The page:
Some effects of subdivision of finite populations on genetic diversity measures

dc.contributor.author Lewis, Jerry
dc.contributor.department Statistics
dc.date 2018-08-17T10:19:03.000
dc.date.accessioned 2020-07-02T06:07:17Z
dc.date.available 2020-07-02T06:07:17Z
dc.date.copyright Sat Jan 01 00:00:00 UTC 1983
dc.date.issued 1983
dc.description.abstract <p>Random genetic drift and mutation in subdivided populations are considered in terms of the infinite-alleles Wright-Fisher model.;Moments of the multidimensional frequency spectrum of order n correspond to probabilities of identity for n genes drawn from specified subpopulations. Recursions are developed for moments of arbitrary order.;Several authors have studied the second moments of frequency spectrums for certain population structures. They point out that these second moments can be used to approximate expectations, under the neutrality hypothesis, of some common measures of genetic identity and distance. In the present work, fourth moments and related probabilities are used to approximate variances of these measures. Specific examples are given for two demes, the island model, and the circular stepping stone model.;It stands to reason that the effects of subdivision should vanish if there are large rates of migration among the demes. An analytic proof of this result has recently been given by Nagylaki (1980). This result is confirmed and the effects of smaller migration rates are studied for certain population structures. Even when the population as a whole is not effectively panmictic, the individual subpopulations are, although their effective sizes may be considerably larger than their actual sizes. Moreover, it seems that the distribution of genes in k of the P subpopulations is similar to that of a population with exactly k subpopulations, where the deme sizes and migration rates are so chosen to give the same second moments of the frequency spectrum as from the original population.;Since the distribution of genes can be approximated in this fashion, variances of the genetic identity or distance between two demes of an arbitrary subdivided population can be approximated using a two deme model with appropriate effective migration, mutation and size parameters. Similarly, when the appropriate effective parameters can be found, covariances of distance can be approximated via a four deme model.;;Reference;Nagylaki, T. 1980. The strong-migration limit in geographically structured populations. J. Math. Biol. 9:101-114.</p>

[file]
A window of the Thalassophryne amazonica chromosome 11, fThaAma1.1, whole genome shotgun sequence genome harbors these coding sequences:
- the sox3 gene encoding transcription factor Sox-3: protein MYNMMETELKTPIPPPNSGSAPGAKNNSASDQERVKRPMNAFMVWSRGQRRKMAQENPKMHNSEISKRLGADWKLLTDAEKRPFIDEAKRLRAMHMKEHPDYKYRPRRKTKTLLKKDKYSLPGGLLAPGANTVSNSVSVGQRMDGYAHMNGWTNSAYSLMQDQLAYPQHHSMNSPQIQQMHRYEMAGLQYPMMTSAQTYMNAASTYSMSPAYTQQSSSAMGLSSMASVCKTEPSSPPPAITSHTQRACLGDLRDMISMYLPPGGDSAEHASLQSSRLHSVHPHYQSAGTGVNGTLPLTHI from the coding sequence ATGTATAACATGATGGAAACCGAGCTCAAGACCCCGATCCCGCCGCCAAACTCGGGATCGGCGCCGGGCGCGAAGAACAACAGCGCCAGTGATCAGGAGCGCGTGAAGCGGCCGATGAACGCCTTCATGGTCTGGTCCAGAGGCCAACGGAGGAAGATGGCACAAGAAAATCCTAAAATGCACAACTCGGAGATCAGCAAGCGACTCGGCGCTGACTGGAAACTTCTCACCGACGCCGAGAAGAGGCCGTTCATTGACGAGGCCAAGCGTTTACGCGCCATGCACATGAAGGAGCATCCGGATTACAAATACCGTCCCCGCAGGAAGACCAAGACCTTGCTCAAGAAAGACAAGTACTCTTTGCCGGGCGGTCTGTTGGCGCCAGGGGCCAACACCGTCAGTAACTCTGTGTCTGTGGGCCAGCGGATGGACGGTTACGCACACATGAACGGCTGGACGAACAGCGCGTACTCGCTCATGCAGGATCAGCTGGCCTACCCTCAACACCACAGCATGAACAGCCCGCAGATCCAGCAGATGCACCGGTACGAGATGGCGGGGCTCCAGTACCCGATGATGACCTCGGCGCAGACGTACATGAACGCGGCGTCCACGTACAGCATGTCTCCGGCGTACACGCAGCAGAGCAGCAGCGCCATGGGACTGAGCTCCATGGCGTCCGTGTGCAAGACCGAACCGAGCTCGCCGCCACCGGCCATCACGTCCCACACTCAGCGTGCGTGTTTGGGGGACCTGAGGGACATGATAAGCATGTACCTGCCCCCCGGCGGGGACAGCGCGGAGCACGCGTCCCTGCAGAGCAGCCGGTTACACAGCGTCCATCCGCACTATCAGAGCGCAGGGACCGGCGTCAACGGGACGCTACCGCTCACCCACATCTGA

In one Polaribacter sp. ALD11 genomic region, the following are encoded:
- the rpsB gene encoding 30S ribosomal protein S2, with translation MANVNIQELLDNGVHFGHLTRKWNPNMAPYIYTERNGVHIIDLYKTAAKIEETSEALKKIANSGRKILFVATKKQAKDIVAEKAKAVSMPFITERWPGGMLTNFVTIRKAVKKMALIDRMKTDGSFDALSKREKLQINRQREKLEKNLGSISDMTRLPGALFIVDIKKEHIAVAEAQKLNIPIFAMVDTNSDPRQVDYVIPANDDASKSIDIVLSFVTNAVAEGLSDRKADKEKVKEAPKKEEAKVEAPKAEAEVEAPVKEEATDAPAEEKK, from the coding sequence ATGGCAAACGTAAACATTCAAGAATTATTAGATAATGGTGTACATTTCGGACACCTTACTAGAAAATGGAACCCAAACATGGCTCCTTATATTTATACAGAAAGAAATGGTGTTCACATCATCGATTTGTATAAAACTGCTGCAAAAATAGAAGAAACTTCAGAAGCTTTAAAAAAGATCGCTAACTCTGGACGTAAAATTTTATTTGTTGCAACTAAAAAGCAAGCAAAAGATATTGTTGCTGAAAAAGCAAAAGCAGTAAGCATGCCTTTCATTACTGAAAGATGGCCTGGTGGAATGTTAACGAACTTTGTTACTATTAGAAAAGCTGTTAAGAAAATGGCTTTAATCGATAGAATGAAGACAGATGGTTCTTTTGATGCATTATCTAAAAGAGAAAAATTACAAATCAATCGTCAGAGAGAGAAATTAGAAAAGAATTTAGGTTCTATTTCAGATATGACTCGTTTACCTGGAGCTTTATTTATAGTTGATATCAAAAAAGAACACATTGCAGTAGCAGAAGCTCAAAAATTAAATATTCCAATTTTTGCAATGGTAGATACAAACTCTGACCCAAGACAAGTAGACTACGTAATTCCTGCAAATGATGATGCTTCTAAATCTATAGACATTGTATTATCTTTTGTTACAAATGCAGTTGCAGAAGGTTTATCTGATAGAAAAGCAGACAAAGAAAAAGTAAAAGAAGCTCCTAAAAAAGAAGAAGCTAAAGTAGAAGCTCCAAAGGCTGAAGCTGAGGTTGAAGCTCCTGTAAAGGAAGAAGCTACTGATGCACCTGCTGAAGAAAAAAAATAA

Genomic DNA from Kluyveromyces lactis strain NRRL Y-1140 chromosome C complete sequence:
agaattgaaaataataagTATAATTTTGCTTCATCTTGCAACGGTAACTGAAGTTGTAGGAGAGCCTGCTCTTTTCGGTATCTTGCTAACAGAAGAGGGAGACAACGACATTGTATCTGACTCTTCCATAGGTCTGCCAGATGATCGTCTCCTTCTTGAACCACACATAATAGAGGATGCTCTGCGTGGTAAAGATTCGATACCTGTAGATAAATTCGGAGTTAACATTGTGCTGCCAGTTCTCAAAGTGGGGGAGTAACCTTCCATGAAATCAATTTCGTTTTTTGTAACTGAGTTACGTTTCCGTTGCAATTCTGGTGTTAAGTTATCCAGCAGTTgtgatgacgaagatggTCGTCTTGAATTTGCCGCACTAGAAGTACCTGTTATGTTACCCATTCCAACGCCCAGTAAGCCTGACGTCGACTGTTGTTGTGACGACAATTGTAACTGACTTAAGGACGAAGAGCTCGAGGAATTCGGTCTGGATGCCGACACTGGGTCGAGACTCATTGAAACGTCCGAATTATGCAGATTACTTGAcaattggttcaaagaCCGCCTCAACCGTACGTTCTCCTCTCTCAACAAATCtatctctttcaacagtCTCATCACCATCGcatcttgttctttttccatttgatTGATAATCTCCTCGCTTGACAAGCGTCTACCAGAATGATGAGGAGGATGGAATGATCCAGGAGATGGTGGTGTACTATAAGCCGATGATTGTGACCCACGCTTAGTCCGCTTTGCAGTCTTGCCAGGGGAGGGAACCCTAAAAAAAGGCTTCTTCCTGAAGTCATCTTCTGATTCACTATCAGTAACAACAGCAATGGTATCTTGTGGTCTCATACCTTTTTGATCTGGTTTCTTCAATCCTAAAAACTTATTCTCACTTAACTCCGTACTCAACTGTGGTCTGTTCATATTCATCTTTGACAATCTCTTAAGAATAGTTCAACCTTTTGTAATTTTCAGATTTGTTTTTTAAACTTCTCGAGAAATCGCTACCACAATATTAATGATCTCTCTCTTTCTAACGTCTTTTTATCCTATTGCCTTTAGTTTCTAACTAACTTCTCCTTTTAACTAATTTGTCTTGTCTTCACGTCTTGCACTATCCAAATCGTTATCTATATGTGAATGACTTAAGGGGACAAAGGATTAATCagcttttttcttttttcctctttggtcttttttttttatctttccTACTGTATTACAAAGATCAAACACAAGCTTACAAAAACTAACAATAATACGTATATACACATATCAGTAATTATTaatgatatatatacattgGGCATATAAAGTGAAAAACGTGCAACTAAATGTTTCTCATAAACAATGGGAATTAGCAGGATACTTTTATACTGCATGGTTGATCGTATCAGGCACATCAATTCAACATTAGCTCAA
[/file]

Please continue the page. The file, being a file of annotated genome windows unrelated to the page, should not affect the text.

dc.format.mimetype application/pdf
dc.identifier archive/lib.dr.iastate.edu/rtd/8497/
dc.identifier.articleid 9496
dc.identifier.contextkey 6335135
dc.identifier.doi https://doi.org/10.31274/rtd-180813-8590
dc.identifier.s3bucket isulib-bepress-aws-west
dc.identifier.submissionpath rtd/8497
dc.identifier.uri https://dr.lib.iastate.edu/handle/20.500.12876/81491
dc.language.iso en
dc.source.bitstream archive/lib.dr.iastate.edu/rtd/8497/r_8407096.pdf|||Sat Jan 15 02:12:07 UTC 2022
dc.subject.disciplines Genetics
dc.subject.keywords Statistics
dc.subject.keywords Genetics
dc.title Some effects of subdivision of finite populations on genetic diversity measures
dc.type article
dc.type.genre dissertation
dspace.entity.type Publication
relation.isOrgUnitOfPublication 264904d9-9e66-4169-8e11-034e537ddbca
thesis.degree.level dissertation
thesis.degree.name Doctor of Philosophy
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